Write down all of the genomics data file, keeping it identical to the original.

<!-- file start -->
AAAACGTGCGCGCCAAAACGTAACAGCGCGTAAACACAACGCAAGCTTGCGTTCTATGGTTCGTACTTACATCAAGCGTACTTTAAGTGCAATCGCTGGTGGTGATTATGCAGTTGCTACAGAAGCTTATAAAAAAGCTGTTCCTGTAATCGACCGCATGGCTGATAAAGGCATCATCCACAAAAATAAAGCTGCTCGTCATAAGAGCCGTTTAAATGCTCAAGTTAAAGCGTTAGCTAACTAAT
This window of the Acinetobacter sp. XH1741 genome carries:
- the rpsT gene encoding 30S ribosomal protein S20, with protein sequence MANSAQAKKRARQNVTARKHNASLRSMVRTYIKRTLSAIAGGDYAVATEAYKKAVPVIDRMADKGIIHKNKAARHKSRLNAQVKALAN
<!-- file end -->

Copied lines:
AAAACGTGCGCGCCAAAACGTAACAGCGCGTAAACACAACGCAAGCTTGCGTTCTATGGTTCGTACTTACATCAAGCGTACTTTAAGTGCAATCGCTGGTGGTGATTATGCAGTTGCTACAGAAGCTTATAAAAAAGCTGTTCCTGTAATCGACCGCATGGCTGATAAAGGCATCATCCACAAAAATAAAGCTGCTCGTCATAAGAGCCGTTTAAATGCTCAAGTTAAAGCGTTAGCTAACTAAT
This window of the Acinetobacter sp. XH1741 genome carries:
- the rpsT gene encoding 30S ribosomal protein S20, with protein sequence MANSAQAKKRARQNVTARKHNASLRSMVRTYIKRTLSAIAGGDYAVATEAYKKAVPVIDRMADKGIIHKNKAARHKSRLNAQVKALAN